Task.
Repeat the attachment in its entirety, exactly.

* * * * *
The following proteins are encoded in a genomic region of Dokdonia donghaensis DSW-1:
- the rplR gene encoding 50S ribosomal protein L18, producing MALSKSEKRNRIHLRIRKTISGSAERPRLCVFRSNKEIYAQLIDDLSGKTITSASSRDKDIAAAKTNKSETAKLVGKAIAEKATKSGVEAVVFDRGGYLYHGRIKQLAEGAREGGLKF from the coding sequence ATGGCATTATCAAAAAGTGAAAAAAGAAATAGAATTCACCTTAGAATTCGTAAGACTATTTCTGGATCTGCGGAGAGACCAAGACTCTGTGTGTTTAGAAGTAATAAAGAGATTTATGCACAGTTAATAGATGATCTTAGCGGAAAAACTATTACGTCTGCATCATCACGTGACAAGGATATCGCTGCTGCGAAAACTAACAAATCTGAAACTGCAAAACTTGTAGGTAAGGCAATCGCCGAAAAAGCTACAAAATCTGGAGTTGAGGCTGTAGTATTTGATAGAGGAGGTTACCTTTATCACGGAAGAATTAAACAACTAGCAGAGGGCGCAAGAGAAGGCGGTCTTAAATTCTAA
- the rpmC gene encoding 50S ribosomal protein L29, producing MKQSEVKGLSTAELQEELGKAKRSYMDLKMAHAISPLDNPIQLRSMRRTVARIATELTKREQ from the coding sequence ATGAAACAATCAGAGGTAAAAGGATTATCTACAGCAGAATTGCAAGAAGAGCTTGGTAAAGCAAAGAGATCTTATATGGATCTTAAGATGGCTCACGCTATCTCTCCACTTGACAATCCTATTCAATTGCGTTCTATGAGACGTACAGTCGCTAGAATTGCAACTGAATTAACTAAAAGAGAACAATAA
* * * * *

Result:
The following proteins are encoded in a genomic region of Dokdonia donghaensis DSW-1:
- the rplR gene encoding 50S ribosomal protein L18, producing MALSKSEKRNRIHLRIRKTISGSAERPRLCVFRSNKEIYAQLIDDLSGKTITSASSRDKDIAAAKTNKSETAKLVGKAIAEKATKSGVEAVVFDRGGYLYHGRIKQLAEGAREGGLKF from the coding sequence ATGGCATTATCAAAAAGTGAAAAAAGAAATAGAATTCACCTTAGAATTCGTAAGACTATTTCTGGATCTGCGGAGAGACCAAGACTCTGTGTGTTTAGAAGTAATAAAGAGATTTATGCACAGTTAATAGATGATCTTAGCGGAAAAACTATTACGTCTGCATCATCACGTGACAAGGATATCGCTGCTGCGAAAACTAACAAATCTGAAACTGCAAAACTTGTAGGTAAGGCAATCGCCGAAAAAGCTACAAAATCTGGAGTTGAGGCTGTAGTATTTGATAGAGGAGGTTACCTTTATCACGGAAGAATTAAACAACTAGCAGAGGGCGCAAGAGAAGGCGGTCTTAAATTCTAA
- the rpmC gene encoding 50S ribosomal protein L29, producing MKQSEVKGLSTAELQEELGKAKRSYMDLKMAHAISPLDNPIQLRSMRRTVARIATELTKREQ from the coding sequence ATGAAACAATCAGAGGTAAAAGGATTATCTACAGCAGAATTGCAAGAAGAGCTTGGTAAAGCAAAGAGATCTTATATGGATCTTAAGATGGCTCACGCTATCTCTCCACTTGACAATCCTATTCAATTGCGTTCTATGAGACGTACAGTCGCTAGAATTGCAACTGAATTAACTAAAAGAGAACAATAA